If you have been injured on the job in Georgia, you have a right to pursue a workers compensation claim to ensure that you receive medical treatment for your injuries. To have a successful claim, of course, you have to follow all of the rules. These rules dictate that you must see a workers comp approved doctor, follow work restrictions, and sometimes even submit to a Functional Capacity Evaluation, or FCE.
If you are nearing the end of your medical treatment, you might be asked to participate in an FCE before you can resolve your workers compensation claim. An FCE is a comprehensive physical test that attempts to determine whether or not you are physically able to perform your job duties, or if you need to return to work with modified job requirements. This test is usually performed by your doctor or physical therapist once you have been cleared to return to work. The FCA will ideally determine any limitations or conditions you may have after sustaining an injury. However, it is not always in your best interest to submit to an FCE.
What does the FCE consist of?
The test consists of an in depth questionnaire that asks you to respond to detailed questions about your pain as well as actual physical tests meant to gauge your physical wellness. The physical tests consist of real and simulated work tasks, and sometimes you are even asked to perform activities of daily living.
The test consists of lifting, pushing and pulling, squatting, endurance activities, carrying, sitting and standing, walking, crawling, and kneeling. The injured worker is asked to describe his or her pain level at various times during the test.
Do I have to take an FCE?
Not always. If you are asked to do so as part of your workers compensation claim, you should notify your attorney. If you do not have an attorney and are trying to handle your claim on your own, this would be a good time to consult a lawyer. Going into an FCE unaware of all of the pros and cons of taking the test could hurt your workers comp claim.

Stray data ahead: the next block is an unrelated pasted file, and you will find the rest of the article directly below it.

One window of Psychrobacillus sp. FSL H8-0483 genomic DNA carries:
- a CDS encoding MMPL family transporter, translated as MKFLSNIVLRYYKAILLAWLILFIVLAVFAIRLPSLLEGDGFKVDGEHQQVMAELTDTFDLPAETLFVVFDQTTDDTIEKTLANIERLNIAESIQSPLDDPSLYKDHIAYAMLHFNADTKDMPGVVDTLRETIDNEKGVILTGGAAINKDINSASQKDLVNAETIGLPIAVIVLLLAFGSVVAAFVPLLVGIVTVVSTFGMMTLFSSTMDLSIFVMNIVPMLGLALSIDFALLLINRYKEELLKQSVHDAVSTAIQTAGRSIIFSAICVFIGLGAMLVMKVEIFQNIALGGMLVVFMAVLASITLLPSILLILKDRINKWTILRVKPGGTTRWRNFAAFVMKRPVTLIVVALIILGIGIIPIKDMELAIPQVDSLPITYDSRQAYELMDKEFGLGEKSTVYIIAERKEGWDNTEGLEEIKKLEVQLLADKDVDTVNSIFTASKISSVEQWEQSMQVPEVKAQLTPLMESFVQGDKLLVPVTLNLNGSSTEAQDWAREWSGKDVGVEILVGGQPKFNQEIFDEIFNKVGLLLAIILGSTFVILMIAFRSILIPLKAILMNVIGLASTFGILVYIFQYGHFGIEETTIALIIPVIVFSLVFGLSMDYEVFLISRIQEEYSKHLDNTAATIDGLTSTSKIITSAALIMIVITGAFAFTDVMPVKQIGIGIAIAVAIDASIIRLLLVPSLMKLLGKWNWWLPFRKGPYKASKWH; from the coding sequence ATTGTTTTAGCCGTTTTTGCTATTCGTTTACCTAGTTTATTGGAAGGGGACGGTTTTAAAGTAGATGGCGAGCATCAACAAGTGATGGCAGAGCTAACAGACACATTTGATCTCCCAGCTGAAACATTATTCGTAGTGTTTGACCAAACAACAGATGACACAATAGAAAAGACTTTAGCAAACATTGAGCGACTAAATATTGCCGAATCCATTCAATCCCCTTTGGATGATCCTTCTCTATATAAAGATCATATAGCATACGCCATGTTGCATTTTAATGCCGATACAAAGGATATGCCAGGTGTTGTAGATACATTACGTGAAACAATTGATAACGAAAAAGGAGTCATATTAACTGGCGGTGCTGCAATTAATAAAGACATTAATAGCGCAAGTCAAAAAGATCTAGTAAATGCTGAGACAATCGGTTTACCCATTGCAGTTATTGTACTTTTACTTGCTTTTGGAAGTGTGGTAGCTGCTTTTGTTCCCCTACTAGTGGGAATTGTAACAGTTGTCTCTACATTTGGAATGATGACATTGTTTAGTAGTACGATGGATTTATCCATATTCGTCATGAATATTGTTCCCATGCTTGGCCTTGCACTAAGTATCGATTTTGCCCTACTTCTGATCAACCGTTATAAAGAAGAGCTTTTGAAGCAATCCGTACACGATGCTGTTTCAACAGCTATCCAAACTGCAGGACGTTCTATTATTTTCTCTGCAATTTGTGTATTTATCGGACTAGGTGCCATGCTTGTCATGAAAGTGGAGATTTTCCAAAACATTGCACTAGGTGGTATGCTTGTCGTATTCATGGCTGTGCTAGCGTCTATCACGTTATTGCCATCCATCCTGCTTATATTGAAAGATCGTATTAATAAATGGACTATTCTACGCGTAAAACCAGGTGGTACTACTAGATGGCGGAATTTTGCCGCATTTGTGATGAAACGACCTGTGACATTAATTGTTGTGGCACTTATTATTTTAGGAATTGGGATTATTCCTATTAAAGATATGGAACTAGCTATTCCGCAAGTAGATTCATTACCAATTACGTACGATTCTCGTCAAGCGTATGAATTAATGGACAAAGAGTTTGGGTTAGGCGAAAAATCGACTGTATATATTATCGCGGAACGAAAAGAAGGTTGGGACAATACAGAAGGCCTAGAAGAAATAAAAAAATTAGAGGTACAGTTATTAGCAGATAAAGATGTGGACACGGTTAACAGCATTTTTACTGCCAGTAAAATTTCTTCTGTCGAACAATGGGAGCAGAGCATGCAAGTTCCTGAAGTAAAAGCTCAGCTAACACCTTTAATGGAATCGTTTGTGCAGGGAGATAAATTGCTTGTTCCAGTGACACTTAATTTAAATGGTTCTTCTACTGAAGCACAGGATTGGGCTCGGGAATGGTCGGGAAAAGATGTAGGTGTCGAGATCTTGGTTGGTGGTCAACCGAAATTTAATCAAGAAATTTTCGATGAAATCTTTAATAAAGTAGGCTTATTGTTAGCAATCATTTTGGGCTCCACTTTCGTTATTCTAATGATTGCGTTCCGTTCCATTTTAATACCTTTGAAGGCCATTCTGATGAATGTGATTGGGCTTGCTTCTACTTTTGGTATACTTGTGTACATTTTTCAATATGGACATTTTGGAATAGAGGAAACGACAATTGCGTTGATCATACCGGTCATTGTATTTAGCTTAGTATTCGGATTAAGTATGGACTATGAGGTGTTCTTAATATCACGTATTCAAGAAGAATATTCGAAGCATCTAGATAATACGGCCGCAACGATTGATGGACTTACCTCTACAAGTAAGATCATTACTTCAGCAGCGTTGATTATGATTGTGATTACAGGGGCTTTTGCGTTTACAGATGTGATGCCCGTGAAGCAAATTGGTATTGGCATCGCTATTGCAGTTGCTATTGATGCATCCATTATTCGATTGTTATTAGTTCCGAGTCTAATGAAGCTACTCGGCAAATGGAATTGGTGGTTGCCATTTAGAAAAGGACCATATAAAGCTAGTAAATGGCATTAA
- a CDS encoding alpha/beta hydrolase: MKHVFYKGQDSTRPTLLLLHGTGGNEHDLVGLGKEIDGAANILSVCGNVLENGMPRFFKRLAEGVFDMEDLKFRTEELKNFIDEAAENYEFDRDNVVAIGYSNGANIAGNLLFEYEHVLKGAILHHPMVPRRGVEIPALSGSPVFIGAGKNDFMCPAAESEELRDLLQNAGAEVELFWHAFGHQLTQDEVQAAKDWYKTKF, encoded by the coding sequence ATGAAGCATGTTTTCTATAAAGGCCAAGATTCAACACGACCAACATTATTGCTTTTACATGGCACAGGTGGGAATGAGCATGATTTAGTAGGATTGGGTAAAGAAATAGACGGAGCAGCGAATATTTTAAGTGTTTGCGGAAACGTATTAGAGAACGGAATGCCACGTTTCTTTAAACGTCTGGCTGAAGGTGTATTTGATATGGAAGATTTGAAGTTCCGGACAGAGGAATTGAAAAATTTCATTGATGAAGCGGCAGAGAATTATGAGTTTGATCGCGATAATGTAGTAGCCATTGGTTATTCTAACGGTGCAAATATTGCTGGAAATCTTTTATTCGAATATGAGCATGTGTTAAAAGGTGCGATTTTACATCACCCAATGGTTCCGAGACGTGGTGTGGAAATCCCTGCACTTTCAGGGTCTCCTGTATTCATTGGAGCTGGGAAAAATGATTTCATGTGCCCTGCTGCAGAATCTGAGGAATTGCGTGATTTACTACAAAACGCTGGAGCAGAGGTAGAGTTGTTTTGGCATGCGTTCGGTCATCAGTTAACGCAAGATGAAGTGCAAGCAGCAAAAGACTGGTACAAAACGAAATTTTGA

- During the physical exercises, the doctor or therapist performing the test will ensure you know the proper way to safely bend, lift, etc.
- This is a good opportunity to put your body to the test and see if you are ready to return to work.
- If the results of an FCE show that you are not ready to return to work, this will ensure you receive indemnity, or lost wage, payments until you are ready to go back.
- Pain is subjective, and pain differs from one person to the next. Description of pain level is not a good way to determine if someone is ready to return to work yet or not.
- The repetitive nature of the physical tests can be exhausting, and more exertion than any person would normally face in one day.
- While you are required to perform many physical activities, you don’t actually do your job, and the exercises don’t really test your ability to do your real job over an extended period of time.
- Some Claimants have aggravated their injuries attempting to complete FCEs.
If you have been asked to take a Functional Capacity Evaluation, make sure you speak with your attorney first. Your lawyer will want to know what exactly the test will entail, what it will be looking for, and what your doctor hopes to learn from the results.
Be informed. Be aware. Be prepared.
Ty Wilson is a Georgia workers compensation attorney, with offices in Savannah and Atlanta, who provides free information to the injured and the families of the injured. Visit tywilsonlaw.com to order his FREE Georgia workers compensation “Special Reports” and to read his many articles and to watch his videos.
If you have specific questions for a workers compensation attorney in Georgia, give Ty at call 912-508-4711 in Savannah or 770-948-5454 in Atlanta.